## Description

Digital Modulation Simulation Project 2

Introduction

As you know from class, many digital communication systems can be described by a two-dimensional

constellation of symbols with basis functions proportional to p(t) cos ωct and −p(t) sin ωct, defined

from time 0 to T, for some pulse p(t). We usually represent the symbol as A + Bj where A2

is

the energy in the in-phase component and B2

is the energy in the quadrature component. You

should also recall from class that we can analyze the impact of noise entirely through this I/Q

representation of the symbol. This simplifies the framing of the least squares decision metric from

an L2 problem (requiring integration) to finding the minimum distance between two points in the

plane.

Using this representation, we can simulate millions of symbol transmissions in MATLAB quite

quickly – this is necessary if we want to explore systems with error rates.

You will explore QAM, PSK and DPSK systems using this framework, with the goal, largely,

of producing SNR per bit vs.probability of symbol error plots, and comparing system performance.

Many such plots are available in your book for reference. A large emphasis will be placed on the

writing of efficient MATLAB code.

MATLAB Problems

1. My constellation consists of M symbols, c1, . . . , cM ∈ C. I transmit N symbols, a1, . . . , aN ,

from this constellation. They are each corrupted by AWGN, so that at the receiver ai + ni

is seen. The least squares decision ˆai

is the constellation point nearest ai + ni

in the usual

distance sense over C. Write a function which takes a constellation (a vector of M complex

values) and a noisy symbol vector (a vector containing N complex values) as inputs, and

outputs the length N estimated symbol vector (all values of which are valid constellation

points) based on the least squares decision method. The code for this function should not be

long, should contain no loops and should be fast. To ensure it works, run a few tests with,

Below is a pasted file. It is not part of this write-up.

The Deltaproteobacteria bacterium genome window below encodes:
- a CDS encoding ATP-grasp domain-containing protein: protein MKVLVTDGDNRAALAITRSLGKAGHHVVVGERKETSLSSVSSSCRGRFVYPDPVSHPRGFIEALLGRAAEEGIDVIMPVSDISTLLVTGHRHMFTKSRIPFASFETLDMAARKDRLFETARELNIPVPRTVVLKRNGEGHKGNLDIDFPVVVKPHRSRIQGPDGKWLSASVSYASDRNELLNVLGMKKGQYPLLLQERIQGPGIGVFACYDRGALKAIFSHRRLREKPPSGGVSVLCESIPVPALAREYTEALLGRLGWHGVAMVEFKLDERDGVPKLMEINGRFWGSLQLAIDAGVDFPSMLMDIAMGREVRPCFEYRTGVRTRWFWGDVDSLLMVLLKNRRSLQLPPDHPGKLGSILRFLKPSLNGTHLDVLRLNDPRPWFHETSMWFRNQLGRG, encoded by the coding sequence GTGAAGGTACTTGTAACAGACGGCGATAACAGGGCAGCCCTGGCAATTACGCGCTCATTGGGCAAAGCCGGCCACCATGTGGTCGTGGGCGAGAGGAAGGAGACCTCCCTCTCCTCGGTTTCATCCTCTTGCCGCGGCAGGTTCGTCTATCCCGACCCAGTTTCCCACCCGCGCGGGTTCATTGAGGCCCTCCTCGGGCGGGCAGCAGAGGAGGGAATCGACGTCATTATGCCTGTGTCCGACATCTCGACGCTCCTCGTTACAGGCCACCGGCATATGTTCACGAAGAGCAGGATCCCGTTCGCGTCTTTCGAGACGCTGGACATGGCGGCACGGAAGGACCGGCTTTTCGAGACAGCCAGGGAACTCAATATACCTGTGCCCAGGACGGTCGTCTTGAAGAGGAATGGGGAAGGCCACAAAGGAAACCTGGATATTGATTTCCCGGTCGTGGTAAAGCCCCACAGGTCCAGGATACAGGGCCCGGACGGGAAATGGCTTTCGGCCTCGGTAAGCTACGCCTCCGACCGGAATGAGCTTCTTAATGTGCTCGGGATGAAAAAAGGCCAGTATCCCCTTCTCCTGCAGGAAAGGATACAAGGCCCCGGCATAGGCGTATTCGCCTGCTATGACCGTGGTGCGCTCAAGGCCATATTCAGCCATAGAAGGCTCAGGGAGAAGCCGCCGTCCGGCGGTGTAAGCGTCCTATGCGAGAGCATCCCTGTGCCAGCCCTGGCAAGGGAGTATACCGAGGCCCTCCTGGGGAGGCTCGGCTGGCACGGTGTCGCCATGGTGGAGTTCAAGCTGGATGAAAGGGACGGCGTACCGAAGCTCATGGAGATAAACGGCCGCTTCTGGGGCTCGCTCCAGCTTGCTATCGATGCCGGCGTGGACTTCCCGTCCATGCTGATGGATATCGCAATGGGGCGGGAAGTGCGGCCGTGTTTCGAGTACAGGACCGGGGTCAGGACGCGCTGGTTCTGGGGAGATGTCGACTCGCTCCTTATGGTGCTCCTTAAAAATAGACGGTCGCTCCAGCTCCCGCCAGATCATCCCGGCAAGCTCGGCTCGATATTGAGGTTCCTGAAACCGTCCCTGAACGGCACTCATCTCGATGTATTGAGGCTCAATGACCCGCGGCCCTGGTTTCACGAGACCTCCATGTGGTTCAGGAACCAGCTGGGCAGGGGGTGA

for example, N = 5 randomly generated signals and a constellation such as {1, −1, j, −j}

(don’t present this in your report, just do it to make sure your whole project is built on solid

ground).

2. Write a function which takes as an input a base constellation, a list of N noise-free transmitted

symbols (these symbols will be drawn from the base constellation symbols), a value for the

noise power N0 and a desired value for the SNR per bit in dB. The function first should find

the desired average symbol energy (from the SNR per bit, the noise power and the number

of symbols in the constellation). It will then scale the base constellation to form the true

constellation, which has the correct average energy. The transmitted symbols will be scaled

by the same amount, as they must come from the true constellation. Produce N realizations

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from a noise process with the correct noise power (note that the noise for each symbol is

drawn from a complex Gaussian Z = X + jY where X and Y are also zero-mean Gaussian

with half of the variance of Z – think about the theorem for linear combinations of Gaussian

random variables) and add this to the scaled transmitted symbol vector. Then apply your

function from the previous problem to determine an estimate given the true constellation and

the noisy signal. The outputs of the function should be the true noise-free transmitted vector

(scaled) and the estimated received vector.

I know this sounds long, but it corresponds closely to a MATLAB class homework – I suggest

writing and testing it in modular parts to ensure it is working as desired.

3. Write a function that, given the true and estimated symbol sequence determines the number

of errors assuming a nondifferential scheme. Divided by N, this estimates probability of error.